In less than a month, Sen. David Zuckerman (P/D-Chittenden) will become the highest-ranking state official from both the Progressive and Democratic parties. That’s when the outgoing Chittenden County state senator and Hinesburg organic farmer takes office as lieutenant governor, succeeding Republican governor-elect Phil Scott.
It’s an ideal bully pulpit for the 45-year-old pol — offering high visibility and little responsibility. During his six-year tenure, Scott used it to great advantage, building his reputation while avoiding controversy. How will the new guy handle the job?
Zuckerman is in a clear position to become the champion of Vermont’s left, but he shied away from any such claim Friday during an interview in Montpelier with Seven Days. He did make clear there’s some steel inside that velvet glove.
“After the election [when] Phil Scott declared that he had a mandate, it made me think a little bit — that normally a mandate would mean coattails,” Zuckerman said, noting that Republicans lost every other statewide race — and failed to make gains in the legislature. “So I don’t know what the mandate is, because if you look at the legislature, the House, Senate and lieutenant governor’s office, the mandate is quite the opposite.”
When it comes to his new role as leader of the opposition, Zuckerman isn’t ready to man the barricades just yet. Indeed, he wants to give the governor-elect a fair chance to unfurl his agenda.
“To go out there and start throwing punches before even seeing what his budget is or what his agenda is, I don’t think is what Vermonters expect,” he said.
If you think there’s a “but” coming, you’re right. “At the same time, I don’t know that conciliatory means roll over,” the LG-elect added.
If Scott’s agenda includes deep budget cuts, Zuckerman said, “I’m ready to push back on that, because working people are struggling, and they want results to make everyday living more possible.”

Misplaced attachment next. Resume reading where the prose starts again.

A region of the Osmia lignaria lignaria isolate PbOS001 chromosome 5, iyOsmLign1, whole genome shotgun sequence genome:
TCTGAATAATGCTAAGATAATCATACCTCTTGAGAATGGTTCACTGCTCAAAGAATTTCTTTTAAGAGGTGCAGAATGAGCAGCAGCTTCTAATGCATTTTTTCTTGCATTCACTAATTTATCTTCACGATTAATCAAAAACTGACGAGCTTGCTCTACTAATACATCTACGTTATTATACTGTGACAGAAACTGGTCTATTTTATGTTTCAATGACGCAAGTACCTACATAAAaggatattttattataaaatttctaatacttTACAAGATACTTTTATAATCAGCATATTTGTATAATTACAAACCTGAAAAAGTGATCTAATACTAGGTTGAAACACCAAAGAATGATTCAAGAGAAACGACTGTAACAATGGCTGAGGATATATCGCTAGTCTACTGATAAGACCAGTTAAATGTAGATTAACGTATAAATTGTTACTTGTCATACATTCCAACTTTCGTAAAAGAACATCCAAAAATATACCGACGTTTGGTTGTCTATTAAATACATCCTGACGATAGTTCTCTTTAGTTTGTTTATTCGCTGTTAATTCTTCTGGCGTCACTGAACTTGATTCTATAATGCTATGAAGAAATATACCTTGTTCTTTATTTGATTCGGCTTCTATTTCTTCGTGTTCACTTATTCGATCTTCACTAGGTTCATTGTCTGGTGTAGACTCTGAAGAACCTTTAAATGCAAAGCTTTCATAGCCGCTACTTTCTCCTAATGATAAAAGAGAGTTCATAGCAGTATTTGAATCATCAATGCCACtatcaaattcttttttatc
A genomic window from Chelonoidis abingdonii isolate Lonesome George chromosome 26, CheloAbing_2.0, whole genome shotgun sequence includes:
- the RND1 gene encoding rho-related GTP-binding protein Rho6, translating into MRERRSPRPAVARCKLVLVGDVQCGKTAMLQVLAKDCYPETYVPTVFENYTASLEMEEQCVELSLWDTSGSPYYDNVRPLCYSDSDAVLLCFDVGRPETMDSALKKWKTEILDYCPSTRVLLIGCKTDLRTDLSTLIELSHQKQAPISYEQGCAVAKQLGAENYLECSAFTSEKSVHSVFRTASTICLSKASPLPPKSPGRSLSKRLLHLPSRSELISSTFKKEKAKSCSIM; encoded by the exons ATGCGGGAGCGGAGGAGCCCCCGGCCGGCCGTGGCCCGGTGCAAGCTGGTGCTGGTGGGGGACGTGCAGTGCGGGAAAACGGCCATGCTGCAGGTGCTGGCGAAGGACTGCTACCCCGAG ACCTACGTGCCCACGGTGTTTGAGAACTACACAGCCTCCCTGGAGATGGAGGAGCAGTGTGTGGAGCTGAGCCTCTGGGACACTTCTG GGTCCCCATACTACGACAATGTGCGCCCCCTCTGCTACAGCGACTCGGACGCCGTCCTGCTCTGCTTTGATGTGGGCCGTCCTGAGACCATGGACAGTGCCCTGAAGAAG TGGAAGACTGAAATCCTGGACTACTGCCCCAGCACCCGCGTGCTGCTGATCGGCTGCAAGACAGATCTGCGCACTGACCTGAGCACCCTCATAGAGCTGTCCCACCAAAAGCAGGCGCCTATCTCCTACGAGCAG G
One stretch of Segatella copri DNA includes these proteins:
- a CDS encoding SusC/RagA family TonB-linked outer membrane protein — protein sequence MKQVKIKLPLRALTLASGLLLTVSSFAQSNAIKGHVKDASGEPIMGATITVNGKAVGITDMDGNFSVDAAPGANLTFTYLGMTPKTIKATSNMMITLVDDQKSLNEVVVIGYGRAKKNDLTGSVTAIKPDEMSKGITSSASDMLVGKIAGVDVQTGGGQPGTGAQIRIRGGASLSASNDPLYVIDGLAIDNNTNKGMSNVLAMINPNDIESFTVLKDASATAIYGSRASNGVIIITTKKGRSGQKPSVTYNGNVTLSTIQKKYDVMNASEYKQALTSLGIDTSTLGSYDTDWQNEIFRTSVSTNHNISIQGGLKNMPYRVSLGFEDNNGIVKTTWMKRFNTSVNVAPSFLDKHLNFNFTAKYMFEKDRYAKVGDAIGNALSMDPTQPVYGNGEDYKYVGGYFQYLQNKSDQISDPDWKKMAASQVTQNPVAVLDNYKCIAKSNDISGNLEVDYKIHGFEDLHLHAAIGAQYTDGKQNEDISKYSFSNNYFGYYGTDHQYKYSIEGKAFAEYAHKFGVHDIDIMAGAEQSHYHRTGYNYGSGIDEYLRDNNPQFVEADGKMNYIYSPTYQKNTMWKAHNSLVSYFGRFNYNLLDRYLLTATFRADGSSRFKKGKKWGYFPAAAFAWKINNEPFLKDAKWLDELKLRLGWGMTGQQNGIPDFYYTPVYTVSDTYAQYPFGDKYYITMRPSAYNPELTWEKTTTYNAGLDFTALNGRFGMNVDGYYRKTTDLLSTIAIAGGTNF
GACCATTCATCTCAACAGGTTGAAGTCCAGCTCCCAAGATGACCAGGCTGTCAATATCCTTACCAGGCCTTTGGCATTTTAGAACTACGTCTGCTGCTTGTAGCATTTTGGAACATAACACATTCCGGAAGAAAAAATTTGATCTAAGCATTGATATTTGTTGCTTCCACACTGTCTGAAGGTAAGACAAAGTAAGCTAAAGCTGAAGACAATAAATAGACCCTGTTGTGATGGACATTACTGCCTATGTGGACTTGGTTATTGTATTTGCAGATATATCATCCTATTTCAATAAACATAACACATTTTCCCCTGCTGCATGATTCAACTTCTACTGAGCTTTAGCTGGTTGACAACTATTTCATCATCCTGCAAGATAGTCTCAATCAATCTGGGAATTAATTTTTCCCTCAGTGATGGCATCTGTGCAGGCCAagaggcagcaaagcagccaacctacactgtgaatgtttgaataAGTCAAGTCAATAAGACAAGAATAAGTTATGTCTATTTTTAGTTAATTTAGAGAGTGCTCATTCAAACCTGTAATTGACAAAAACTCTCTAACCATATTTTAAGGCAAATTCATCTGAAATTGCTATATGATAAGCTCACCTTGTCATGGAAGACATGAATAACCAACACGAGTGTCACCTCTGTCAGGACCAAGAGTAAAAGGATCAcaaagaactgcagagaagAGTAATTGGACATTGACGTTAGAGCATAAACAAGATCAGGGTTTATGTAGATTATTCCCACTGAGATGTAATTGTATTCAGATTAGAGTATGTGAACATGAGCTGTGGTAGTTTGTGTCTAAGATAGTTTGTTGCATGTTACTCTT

He continued: “Cutting taxes or fees is one way to do it, but the other is, raise the minimum wage by 50 cents an hour, [which] puts a thousand dollars more in someone’s pocket. That helps more than saving them 40 or 50 dollars on their tax bill.”
Nor will Zuckerman back away from core issues, such as the minimum wage, paid family leave and marijuana legalization. And while he’s not going to prejudge the next governor, he sees some worrying signs in the first round of hires for the new administration.
“[Scott’s] agenda was a little less clear than mine,” Zuckerman noted. “And now it’s becoming more clear with his appointments. And that allows us to start to prepare for some challenges.”
Zuckerman will take office as both a Progressive and a Democrat, but he’s very much a Prog at heart. Last week, he sent a rousing letter to supporters asking for donations to the Vermont Progressive Party — and emphasizing his own ties to the Progs and to Sen. Bernie Sanders (I-Vt.), whom he calls “the godfather of the Progressive Party” and his own political mentor.
Is Zuckerman afraid his plea for the Progs might ruffle some feathers in Democratic circles? “I think I probably ruffled a lot more feathers 15, 20 years ago than I ruffle today.”
That said, he’s prepared to hold the Dems accountable. The LG-elect says the ultimate goal of the Progs is not to be a viable third party but “to become the second major party” — supplanting the Republicans. Despite Scott’s victory, Zuckerman noted, “The Progressive Party grew, the Republican Party shrank, the Democratic Party stayed the same.”
As lieutenant governor, Zuckerman will hold one of three seats on the Senate’s Committee on Committees, which determines the membership and chairmanships of each panel. He’d like to use that position to nudge key committees to the left, although he is well aware that it’s all a matter of degree. “The Senate only has 30 people, and everybody’s got to be used to the fullest,” he said. “As soon as you move one, there’s all kinds of domino effects.”
He does have his eye on one particular panel: the Senate Committee on Economic Development, Housing and General Affairs — currently chaired by Sen. Kevin Mullin (R-Rutland). “That committee was a tough committee on some issues,” Zuckerman said. “Considering that minimum wage and family leave are major topics, whether we get them all, or to what degree we get them, will be determined by that committee.”
That said, Zuckerman has been a state lawmaker for all but two years since 1997 — and he knows how the game is played.
“The Senate is an institution that doesn’t shift on a dime,” he acknowledged. He professes “a lot of respect” for Sen. Dick Mazza (D-Grand Isle), the influential Colchester Democrat who was recently returned to the Committee on Committees despite his enthusiastic support for Republican Scott’s gubernatorial campaign.
One thing’s for sure: Zuckerman promises to be a very different — and more lively — presence as lieutenant governor than his immediate predecessor. The ponytailed Progressive may not be a bull in the china shop, but he’s perfectly willing to break a few dishes should the occasion arise.